The Return to Camelot: Chivalry and The English Gentleman by Mark Girouard

The Return to Camelot: Chivalry and The English Gentleman by Mark Girouard lands on the shelves of my shop, where it will be found in my Social History section.

New Haven & London: Yale University Press, 1981, (First Edition) Hardback in dust wrapper.

Contains: Black & white photographs; Colour plates; Black & white plates; Photographic end papers & blanks; Title page vignette;

From the cover: Toward the end of the eighteenth century, England was witness to a fascinating phenomenon: the revival of the mediaeval code of chivalry. Until well into the twentieth century, the metaphors of Camelot and the mediaeval knights concept of honour, bravery, service and self-sacrifice took on new meaning and shaped the character of English society. The adaptation of these ideals as an appropriate mode of behaviour for contemporary gentlemen was reflected not only in the art and culture of the period, but in its intellectual and political life as well.

In this readable and often witty volume, Mark Girouard traces the impact of the revival of chivalry in all its various aspects including politics, sport, literature, art, love and war. His narrative ranges from the novels of Walter Scott and the poetry of Tennyson to the art of the Pre-Raphaelites; from the popularity of fancy-dress balls and knights in armour to the ill-fated Eglinton Tournament, the ultimate re-enactment of the mediaeval fantasy. Among his cast of characters are Victoria and Albert, Carlyle, Disraeli, and many other well (and less well) known Victorian figures. Although much of the book centres on the upper classes, Girouard illustrates how the infatuation with chivalry spread to the middle classes through the public schools and the Boy Scouts. He discusses how the traditions of courtly love were adapted for Victorian and Edwardian use, and how the concept of playing the game which loomed so large in the code of conduct of modern gentlemen ultimately derived from that of mediaeval knights.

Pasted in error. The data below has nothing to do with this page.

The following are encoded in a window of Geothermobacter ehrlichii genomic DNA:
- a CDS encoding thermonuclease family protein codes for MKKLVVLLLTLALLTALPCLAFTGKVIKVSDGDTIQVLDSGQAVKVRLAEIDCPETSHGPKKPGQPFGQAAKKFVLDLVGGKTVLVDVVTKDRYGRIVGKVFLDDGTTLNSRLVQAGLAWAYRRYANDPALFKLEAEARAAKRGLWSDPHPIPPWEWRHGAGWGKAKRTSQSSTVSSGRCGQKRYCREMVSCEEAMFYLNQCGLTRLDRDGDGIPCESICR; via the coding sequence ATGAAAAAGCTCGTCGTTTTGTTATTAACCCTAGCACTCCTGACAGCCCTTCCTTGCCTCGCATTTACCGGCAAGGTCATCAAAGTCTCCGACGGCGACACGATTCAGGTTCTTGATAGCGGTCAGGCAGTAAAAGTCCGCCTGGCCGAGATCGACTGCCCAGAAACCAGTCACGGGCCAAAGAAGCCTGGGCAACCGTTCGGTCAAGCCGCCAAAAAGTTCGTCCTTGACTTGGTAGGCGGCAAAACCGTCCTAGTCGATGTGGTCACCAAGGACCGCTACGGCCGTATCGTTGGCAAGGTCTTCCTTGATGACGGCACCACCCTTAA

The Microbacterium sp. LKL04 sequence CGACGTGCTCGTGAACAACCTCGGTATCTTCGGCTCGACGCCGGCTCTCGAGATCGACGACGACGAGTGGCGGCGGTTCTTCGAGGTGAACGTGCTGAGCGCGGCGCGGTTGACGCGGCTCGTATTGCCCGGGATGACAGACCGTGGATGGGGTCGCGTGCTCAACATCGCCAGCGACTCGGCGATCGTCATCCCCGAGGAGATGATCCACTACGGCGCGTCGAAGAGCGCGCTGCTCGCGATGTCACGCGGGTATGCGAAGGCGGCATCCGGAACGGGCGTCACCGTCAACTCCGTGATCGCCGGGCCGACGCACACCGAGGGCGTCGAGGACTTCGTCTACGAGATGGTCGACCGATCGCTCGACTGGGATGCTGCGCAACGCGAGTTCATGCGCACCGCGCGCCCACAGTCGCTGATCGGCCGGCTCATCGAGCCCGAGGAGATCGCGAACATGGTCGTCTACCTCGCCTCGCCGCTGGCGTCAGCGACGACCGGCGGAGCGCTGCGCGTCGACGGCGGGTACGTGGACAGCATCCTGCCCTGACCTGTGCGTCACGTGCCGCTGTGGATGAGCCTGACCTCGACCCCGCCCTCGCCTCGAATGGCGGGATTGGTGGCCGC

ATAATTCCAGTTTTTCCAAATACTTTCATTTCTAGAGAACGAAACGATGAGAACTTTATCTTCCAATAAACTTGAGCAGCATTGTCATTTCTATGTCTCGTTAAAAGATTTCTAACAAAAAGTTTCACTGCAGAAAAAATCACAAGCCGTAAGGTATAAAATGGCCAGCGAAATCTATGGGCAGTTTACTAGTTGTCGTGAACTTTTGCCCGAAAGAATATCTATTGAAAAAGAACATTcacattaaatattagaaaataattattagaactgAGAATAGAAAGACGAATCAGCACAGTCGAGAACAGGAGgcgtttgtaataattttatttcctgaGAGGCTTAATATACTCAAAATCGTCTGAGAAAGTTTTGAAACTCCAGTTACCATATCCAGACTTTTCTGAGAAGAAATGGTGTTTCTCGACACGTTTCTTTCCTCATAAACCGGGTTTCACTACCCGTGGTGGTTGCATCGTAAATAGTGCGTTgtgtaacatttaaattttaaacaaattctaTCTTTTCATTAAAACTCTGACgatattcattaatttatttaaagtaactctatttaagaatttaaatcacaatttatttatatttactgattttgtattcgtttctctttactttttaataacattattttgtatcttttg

Throughout the book Girouard traces the influence of chivalry on politics. In the concluding chapters, he poignantly shows how the very concepts of glory and honour that made war acceptable, and even desirable, dissolved in the trenches of World War I.

Very Good in Very Good Dust Wrapper. Price Clipped. Gently faded at the spine of the dust wrapper which is a little tanned and spotted on the verso. Text complete, clean and tight.

Green boards with Gilt titling to the Spine. 312 pages. Index. 10¼” x 7¾”.

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